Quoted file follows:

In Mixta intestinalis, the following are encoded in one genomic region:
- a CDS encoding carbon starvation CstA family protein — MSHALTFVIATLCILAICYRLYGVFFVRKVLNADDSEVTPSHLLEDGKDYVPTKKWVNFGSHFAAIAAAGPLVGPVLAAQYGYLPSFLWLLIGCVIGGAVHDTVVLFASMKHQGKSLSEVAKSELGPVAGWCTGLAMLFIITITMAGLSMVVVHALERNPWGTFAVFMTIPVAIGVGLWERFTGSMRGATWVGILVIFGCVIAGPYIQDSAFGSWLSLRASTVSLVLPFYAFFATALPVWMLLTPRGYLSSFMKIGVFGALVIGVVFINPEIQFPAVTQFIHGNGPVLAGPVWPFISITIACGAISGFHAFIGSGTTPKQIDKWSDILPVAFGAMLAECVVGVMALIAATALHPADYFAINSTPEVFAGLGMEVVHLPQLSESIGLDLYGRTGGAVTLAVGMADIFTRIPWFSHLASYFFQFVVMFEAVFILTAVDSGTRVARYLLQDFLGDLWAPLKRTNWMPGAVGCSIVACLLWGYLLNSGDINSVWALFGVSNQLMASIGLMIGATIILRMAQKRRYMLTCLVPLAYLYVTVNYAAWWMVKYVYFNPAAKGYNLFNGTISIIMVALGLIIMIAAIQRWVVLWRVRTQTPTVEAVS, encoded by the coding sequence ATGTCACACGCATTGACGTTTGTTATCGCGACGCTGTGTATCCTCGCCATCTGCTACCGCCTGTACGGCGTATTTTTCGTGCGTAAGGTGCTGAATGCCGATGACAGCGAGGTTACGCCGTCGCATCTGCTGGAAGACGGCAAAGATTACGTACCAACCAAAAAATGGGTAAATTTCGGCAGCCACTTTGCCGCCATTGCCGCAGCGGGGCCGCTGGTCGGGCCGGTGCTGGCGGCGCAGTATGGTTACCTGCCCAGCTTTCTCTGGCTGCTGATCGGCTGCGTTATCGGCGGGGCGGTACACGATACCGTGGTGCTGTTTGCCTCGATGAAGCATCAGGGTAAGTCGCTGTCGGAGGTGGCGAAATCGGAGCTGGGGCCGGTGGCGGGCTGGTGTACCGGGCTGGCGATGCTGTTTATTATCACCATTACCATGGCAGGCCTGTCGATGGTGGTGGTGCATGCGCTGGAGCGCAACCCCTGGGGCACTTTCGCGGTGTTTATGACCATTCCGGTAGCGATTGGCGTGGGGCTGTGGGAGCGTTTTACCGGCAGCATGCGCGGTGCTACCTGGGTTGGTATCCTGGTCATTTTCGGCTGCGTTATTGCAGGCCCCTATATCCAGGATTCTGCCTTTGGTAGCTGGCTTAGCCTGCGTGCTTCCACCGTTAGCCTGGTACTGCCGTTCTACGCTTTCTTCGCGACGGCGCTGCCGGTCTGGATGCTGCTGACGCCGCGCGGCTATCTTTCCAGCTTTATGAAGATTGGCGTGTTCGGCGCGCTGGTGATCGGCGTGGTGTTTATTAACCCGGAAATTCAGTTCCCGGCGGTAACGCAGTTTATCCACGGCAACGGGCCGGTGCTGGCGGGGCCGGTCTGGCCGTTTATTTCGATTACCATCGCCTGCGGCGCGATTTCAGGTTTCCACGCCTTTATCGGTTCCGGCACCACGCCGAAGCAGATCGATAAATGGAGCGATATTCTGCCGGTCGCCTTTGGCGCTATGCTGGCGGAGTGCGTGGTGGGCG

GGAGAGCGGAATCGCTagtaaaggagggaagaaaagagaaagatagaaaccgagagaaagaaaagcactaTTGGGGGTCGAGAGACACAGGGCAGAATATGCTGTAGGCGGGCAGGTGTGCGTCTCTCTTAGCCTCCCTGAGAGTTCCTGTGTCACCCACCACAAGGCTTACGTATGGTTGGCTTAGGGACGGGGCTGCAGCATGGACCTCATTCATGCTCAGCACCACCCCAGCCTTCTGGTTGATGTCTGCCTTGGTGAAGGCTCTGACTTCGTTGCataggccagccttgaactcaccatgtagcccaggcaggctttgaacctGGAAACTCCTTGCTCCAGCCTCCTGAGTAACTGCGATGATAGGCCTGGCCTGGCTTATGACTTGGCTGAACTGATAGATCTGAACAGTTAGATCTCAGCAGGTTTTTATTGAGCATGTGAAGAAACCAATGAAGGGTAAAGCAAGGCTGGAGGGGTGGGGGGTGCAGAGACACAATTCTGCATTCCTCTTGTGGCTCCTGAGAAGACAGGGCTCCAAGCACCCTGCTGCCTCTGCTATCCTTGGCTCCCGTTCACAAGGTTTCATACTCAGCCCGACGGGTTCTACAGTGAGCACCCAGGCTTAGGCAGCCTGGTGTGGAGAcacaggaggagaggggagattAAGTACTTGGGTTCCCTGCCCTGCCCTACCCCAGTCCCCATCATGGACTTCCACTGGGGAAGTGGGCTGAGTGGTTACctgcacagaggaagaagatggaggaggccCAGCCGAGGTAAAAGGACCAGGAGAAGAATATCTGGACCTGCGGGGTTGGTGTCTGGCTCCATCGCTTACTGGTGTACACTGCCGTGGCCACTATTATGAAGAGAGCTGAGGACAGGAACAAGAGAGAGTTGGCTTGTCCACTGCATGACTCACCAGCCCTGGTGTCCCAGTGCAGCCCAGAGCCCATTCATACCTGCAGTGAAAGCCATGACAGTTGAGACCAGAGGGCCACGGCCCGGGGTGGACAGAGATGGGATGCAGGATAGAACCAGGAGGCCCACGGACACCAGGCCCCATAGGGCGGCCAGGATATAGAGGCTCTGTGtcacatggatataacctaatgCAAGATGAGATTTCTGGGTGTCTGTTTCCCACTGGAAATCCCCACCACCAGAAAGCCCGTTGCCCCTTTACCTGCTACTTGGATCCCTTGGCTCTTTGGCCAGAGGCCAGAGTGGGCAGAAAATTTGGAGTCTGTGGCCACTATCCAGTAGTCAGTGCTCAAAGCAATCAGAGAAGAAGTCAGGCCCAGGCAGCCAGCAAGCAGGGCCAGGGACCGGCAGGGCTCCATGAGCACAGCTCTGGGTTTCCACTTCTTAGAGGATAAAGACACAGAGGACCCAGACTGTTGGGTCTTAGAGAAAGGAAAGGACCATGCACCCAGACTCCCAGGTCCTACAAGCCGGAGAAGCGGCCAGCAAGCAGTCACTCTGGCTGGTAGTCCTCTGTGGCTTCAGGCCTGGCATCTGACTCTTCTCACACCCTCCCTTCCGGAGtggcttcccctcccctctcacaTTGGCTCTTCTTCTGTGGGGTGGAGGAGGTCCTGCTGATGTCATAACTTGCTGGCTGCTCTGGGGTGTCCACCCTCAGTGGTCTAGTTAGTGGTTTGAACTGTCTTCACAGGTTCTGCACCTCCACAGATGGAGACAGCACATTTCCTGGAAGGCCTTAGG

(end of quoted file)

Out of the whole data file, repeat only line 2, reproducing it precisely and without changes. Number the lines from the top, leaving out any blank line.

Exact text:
- a CDS encoding carbon starvation CstA family protein — MSHALTFVIATLCILAICYRLYGVFFVRKVLNADDSEVTPSHLLEDGKDYVPTKKWVNFGSHFAAIAAAGPLVGPVLAAQYGYLPSFLWLLIGCVIGGAVHDTVVLFASMKHQGKSLSEVAKSELGPVAGWCTGLAMLFIITITMAGLSMVVVHALERNPWGTFAVFMTIPVAIGVGLWERFTGSMRGATWVGILVIFGCVIAGPYIQDSAFGSWLSLRASTVSLVLPFYAFFATALPVWMLLTPRGYLSSFMKIGVFGALVIGVVFINPEIQFPAVTQFIHGNGPVLAGPVWPFISITIACGAISGFHAFIGSGTTPKQIDKWSDILPVAFGAMLAECVVGVMALIAATALHPADYFAINSTPEVFAGLGMEVVHLPQLSESIGLDLYGRTGGAVTLAVGMADIFTRIPWFSHLASYFFQFVVMFEAVFILTAVDSGTRVARYLLQDFLGDLWAPLKRTNWMPGAVGCSIVACLLWGYLLNSGDINSVWALFGVSNQLMASIGLMIGATIILRMAQKRRYMLTCLVPLAYLYVTVNYAAWWMVKYVYFNPAAKGYNLFNGTISIIMVALGLIIMIAAIQRWVVLWRVRTQTPTVEAVS, encoded by the coding sequence ATGTCACACGCATTGACGTTTGTTATCGCGACGCTGTGTATCCTCGCCATCTGCTACCGCCTGTACGGCGTATTTTTCGTGCGTAAGGTGCTGAATGCCGATGACAGCGAGGTTACGCCGTCGCATCTGCTGGAAGACGGCAAAGATTACGTACCAACCAAAAAATGGGTAAATTTCGGCAGCCACTTTGCCGCCATTGCCGCAGCGGGGCCGCTGGTCGGGCCGGTGCTGGCGGCGCAGTATGGTTACCTGCCCAGCTTTCTCTGGCTGCTGATCGGCTGCGTTATCGGCGGGGCGGTACACGATACCGTGGTGCTGTTTGCCTCGATGAAGCATCAGGGTAAGTCGCTGTCGGAGGTGGCGAAATCGGAGCTGGGGCCGGTGGCGGGCTGGTGTACCGGGCTGGCGATGCTGTTTATTATCACCATTACCATGGCAGGCCTGTCGATGGTGGTGGTGCATGCGCTGGAGCGCAACCCCTGGGGCACTTTCGCGGTGTTTATGACCATTCCGGTAGCGATTGGCGTGGGGCTGTGGGAGCGTTTTACCGGCAGCATGCGCGGTGCTACCTGGGTTGGTATCCTGGTCATTTTCGGCTGCGTTATTGCAGGCCCCTATATCCAGGATTCTGCCTTTGGTAGCTGGCTTAGCCTGCGTGCTTCCACCGTTAGCCTGGTACTGCCGTTCTACGCTTTCTTCGCGACGGCGCTGCCGGTCTGGATGCTGCTGACGCCGCGCGGCTATCTTTCCAGCTTTATGAAGATTGGCGTGTTCGGCGCGCTGGTGATCGGCGTGGTGTTTATTAACCCGGAAATTCAGTTCCCGGCGGTAACGCAGTTTATCCACGGCAACGGGCCGGTGCTGGCGGGGCCGGTCTGGCCGTTTATTTCGATTACCATCGCCTGCGGCGCGATTTCAGGTTTCCACGCCTTTATCGGTTCCGGCACCACGCCGAAGCAGATCGATAAATGGAGCGATATTCTGCCGGTCGCCTTTGGCGCTATGCTGGCGGAGTGCGTGGTGGGCG